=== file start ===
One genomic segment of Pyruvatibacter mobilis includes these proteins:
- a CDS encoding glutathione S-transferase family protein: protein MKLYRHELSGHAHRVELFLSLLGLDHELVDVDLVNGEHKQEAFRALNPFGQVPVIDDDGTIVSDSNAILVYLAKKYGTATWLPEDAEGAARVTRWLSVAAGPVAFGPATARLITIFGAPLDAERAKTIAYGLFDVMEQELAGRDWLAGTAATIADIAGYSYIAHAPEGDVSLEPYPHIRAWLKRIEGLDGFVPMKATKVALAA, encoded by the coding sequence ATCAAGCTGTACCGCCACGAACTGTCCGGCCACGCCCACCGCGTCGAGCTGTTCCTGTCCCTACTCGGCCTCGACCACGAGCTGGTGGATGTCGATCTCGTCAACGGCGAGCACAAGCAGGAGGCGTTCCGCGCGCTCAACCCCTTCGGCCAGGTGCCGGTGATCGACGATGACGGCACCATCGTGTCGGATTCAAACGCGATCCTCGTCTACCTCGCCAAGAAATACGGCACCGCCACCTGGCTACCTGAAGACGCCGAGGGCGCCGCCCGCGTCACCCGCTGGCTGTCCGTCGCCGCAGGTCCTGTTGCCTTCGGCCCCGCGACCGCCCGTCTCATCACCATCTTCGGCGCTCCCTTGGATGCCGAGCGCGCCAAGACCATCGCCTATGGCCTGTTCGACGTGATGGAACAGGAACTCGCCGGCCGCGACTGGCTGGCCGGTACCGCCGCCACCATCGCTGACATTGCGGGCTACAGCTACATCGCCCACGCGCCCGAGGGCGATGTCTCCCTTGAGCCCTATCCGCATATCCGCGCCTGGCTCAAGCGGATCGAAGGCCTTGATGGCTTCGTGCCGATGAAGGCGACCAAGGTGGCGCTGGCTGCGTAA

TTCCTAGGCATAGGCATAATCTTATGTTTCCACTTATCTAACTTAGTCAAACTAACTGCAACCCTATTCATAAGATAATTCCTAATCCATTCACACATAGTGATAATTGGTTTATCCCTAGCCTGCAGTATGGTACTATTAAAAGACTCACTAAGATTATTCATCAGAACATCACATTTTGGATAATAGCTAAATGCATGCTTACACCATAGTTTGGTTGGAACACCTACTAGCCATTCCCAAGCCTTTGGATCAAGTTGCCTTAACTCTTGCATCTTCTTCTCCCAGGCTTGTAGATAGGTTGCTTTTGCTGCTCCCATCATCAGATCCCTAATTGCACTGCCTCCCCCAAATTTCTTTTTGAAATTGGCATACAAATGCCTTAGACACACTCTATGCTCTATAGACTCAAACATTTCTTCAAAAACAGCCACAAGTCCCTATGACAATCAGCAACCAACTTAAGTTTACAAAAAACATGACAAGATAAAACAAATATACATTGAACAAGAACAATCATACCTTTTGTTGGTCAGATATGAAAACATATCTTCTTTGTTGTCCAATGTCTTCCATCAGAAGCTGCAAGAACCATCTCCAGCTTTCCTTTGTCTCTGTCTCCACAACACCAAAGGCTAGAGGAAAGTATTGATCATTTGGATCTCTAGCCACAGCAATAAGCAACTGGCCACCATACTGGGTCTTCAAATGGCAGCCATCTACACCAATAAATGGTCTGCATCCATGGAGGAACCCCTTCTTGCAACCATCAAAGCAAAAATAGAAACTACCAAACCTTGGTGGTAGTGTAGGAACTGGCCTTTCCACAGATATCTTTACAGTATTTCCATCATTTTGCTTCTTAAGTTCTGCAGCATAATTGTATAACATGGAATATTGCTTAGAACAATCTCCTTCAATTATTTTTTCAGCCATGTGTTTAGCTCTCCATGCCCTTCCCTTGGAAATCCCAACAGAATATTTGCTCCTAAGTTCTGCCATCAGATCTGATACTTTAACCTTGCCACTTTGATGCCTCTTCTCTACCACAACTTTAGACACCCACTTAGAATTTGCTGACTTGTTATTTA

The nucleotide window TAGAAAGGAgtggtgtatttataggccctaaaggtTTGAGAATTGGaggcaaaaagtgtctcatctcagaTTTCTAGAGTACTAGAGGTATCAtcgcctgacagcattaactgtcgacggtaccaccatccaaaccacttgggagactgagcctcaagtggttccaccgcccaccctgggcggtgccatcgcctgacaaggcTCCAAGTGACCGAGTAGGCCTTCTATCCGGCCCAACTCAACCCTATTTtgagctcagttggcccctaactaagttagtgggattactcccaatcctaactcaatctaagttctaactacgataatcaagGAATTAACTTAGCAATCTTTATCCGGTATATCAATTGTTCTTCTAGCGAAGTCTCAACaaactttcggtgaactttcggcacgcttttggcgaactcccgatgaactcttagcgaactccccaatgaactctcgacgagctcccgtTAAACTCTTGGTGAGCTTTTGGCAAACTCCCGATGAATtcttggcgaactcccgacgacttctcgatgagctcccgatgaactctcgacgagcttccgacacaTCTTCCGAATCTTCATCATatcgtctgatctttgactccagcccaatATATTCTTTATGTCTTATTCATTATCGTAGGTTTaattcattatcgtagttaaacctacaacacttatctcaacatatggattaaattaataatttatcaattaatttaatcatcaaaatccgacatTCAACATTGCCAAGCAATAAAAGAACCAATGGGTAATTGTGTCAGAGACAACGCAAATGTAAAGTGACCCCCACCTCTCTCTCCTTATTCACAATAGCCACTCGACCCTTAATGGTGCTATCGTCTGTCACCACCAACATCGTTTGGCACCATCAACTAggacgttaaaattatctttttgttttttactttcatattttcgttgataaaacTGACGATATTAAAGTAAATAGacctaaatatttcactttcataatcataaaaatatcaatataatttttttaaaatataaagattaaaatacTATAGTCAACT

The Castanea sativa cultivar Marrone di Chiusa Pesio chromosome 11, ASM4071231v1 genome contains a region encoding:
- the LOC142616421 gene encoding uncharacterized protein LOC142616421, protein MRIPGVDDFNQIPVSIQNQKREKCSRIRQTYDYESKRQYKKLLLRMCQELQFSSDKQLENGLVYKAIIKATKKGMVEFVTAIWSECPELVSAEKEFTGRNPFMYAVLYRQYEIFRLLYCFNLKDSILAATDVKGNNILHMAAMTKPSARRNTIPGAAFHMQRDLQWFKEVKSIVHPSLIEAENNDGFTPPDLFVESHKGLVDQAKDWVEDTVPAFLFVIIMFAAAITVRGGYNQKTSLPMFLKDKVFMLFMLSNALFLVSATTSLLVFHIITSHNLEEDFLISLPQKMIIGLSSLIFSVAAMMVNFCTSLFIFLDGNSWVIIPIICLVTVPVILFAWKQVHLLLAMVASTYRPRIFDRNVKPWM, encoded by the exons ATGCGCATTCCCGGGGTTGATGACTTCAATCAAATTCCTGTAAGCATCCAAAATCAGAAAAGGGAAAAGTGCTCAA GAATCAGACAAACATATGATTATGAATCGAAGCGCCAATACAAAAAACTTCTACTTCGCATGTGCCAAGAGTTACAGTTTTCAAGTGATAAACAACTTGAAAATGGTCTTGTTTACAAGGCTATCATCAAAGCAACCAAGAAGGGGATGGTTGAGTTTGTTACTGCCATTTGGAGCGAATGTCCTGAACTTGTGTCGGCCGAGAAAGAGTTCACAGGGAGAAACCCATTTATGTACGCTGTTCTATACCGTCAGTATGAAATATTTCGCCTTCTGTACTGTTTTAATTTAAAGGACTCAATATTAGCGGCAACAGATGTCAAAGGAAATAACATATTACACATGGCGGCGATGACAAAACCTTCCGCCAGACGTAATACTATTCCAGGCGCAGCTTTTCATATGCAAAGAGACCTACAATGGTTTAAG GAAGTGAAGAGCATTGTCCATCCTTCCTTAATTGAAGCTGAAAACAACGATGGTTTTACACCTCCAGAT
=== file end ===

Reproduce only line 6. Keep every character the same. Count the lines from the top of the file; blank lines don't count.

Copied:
- the LOC142616421 gene encoding uncharacterized protein LOC142616421, protein MRIPGVDDFNQIPVSIQNQKREKCSRIRQTYDYESKRQYKKLLLRMCQELQFSSDKQLENGLVYKAIIKATKKGMVEFVTAIWSECPELVSAEKEFTGRNPFMYAVLYRQYEIFRLLYCFNLKDSILAATDVKGNNILHMAAMTKPSARRNTIPGAAFHMQRDLQWFKEVKSIVHPSLIEAENNDGFTPPDLFVESHKGLVDQAKDWVEDTVPAFLFVIIMFAAAITVRGGYNQKTSLPMFLKDKVFMLFMLSNALFLVSATTSLLVFHIITSHNLEEDFLISLPQKMIIGLSSLIFSVAAMMVNFCTSLFIFLDGNSWVIIPIICLVTVPVILFAWKQVHLLLAMVASTYRPRIFDRNVKPWM, encoded by the exons ATGCGCATTCCCGGGGTTGATGACTTCAATCAAATTCCTGTAAGCATCCAAAATCAGAAAAGGGAAAAGTGCTCAA GAATCAGACAAACATATGATTATGAATCGAAGCGCCAATACAAAAAACTTCTACTTCGCATGTGCCAAGAGTTACAGTTTTCAAGTGATAAACAACTTGAAAATGGTCTTGTTTACAAGGCTATCATCAAAGCAACCAAGAAGGGGATGGTTGAGTTTGTTACTGCCATTTGGAGCGAATGTCCTGAACTTGTGTCGGCCGAGAAAGAGTTCACAGGGAGAAACCCATTTATGTACGCTGTTCTATACCGTCAGTATGAAATATTTCGCCTTCTGTACTGTTTTAATTTAAAGGACTCAATATTAGCGGCAACAGATGTCAAAGGAAATAACATATTACACATGGCGGCGATGACAAAACCTTCCGCCAGACGTAATACTATTCCAGGCGCAGCTTTTCATATGCAAAGAGACCTACAATGGTTTAAG GAAGTGAAGAGCATTGTCCATCCTTCCTTAATTGAAGCTGAAAACAACGATGGTTTTACACCTCCAGAT